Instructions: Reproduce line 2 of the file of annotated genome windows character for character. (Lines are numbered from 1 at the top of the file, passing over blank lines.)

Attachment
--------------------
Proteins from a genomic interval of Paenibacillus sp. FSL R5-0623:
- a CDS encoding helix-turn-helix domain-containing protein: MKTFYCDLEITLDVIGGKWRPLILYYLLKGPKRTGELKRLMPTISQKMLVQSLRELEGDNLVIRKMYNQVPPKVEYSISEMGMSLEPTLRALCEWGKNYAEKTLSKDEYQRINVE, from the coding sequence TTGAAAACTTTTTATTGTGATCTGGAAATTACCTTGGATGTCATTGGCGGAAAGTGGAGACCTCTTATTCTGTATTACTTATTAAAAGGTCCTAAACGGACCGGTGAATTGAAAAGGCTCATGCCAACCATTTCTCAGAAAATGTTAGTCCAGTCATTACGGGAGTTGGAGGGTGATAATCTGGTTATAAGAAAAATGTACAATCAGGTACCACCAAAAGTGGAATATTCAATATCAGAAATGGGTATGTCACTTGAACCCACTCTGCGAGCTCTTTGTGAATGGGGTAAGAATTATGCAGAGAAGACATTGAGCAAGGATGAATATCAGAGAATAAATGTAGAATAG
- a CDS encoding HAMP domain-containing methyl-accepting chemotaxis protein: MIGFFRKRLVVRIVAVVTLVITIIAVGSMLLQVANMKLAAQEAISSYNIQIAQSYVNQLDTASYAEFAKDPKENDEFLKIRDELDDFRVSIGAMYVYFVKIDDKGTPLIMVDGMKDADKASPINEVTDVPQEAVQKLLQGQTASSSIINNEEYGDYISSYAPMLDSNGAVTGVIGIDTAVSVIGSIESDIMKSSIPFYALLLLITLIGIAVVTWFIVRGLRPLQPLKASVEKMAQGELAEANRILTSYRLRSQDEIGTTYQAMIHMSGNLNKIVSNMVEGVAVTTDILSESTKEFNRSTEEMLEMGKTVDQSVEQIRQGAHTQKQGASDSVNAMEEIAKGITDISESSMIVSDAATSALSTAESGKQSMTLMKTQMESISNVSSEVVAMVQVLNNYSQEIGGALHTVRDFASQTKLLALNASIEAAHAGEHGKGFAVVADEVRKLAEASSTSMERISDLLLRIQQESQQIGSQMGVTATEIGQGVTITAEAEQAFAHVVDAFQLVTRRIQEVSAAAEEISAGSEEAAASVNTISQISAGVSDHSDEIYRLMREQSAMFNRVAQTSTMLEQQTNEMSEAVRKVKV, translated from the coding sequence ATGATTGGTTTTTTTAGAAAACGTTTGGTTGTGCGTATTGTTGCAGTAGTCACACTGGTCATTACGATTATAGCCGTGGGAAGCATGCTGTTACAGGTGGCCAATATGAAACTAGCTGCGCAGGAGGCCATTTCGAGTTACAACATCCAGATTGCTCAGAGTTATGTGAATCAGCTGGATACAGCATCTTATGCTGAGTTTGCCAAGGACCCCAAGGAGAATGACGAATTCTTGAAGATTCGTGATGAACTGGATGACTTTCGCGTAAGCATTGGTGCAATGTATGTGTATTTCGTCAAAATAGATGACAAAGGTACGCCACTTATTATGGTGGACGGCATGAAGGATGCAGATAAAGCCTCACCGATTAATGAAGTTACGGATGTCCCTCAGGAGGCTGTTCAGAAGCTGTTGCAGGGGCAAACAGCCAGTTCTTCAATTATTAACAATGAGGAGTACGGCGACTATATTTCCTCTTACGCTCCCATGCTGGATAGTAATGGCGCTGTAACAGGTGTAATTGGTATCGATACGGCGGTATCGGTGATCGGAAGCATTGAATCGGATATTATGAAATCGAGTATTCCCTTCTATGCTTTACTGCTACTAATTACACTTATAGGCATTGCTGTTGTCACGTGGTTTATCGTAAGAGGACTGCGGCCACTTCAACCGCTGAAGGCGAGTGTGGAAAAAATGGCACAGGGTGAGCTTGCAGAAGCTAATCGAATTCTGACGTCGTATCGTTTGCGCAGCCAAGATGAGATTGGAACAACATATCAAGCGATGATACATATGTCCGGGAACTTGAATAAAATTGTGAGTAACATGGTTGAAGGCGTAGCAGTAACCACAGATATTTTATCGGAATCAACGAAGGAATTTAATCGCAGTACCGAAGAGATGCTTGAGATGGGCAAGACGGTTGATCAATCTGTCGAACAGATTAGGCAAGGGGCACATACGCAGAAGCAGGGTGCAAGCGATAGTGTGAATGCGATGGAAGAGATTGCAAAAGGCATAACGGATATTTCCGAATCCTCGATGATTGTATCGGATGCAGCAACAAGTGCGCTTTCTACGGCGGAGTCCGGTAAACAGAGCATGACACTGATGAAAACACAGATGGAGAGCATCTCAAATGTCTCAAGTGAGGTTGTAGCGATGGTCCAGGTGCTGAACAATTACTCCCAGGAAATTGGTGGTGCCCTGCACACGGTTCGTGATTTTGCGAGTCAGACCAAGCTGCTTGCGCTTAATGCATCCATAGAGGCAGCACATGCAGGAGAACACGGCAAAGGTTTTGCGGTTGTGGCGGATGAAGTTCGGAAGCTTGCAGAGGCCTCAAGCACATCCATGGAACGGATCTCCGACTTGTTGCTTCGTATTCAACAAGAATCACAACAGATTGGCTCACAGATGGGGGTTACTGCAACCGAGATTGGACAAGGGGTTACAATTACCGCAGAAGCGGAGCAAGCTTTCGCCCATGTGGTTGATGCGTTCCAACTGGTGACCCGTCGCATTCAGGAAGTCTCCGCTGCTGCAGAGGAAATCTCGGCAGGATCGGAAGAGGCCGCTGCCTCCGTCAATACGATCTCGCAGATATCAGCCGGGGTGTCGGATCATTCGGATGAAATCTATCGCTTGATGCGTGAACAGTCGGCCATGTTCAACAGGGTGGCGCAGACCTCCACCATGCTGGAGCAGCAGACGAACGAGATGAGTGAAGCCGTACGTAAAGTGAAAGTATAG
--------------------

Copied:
- a CDS encoding helix-turn-helix domain-containing protein: MKTFYCDLEITLDVIGGKWRPLILYYLLKGPKRTGELKRLMPTISQKMLVQSLRELEGDNLVIRKMYNQVPPKVEYSISEMGMSLEPTLRALCEWGKNYAEKTLSKDEYQRINVE, from the coding sequence TTGAAAACTTTTTATTGTGATCTGGAAATTACCTTGGATGTCATTGGCGGAAAGTGGAGACCTCTTATTCTGTATTACTTATTAAAAGGTCCTAAACGGACCGGTGAATTGAAAAGGCTCATGCCAACCATTTCTCAGAAAATGTTAGTCCAGTCATTACGGGAGTTGGAGGGTGATAATCTGGTTATAAGAAAAATGTACAATCAGGTACCACCAAAAGTGGAATATTCAATATCAGAAATGGGTATGTCACTTGAACCCACTCTGCGAGCTCTTTGTGAATGGGGTAAGAATTATGCAGAGAAGACATTGAGCAAGGATGAATATCAGAGAATAAATGTAGAATAG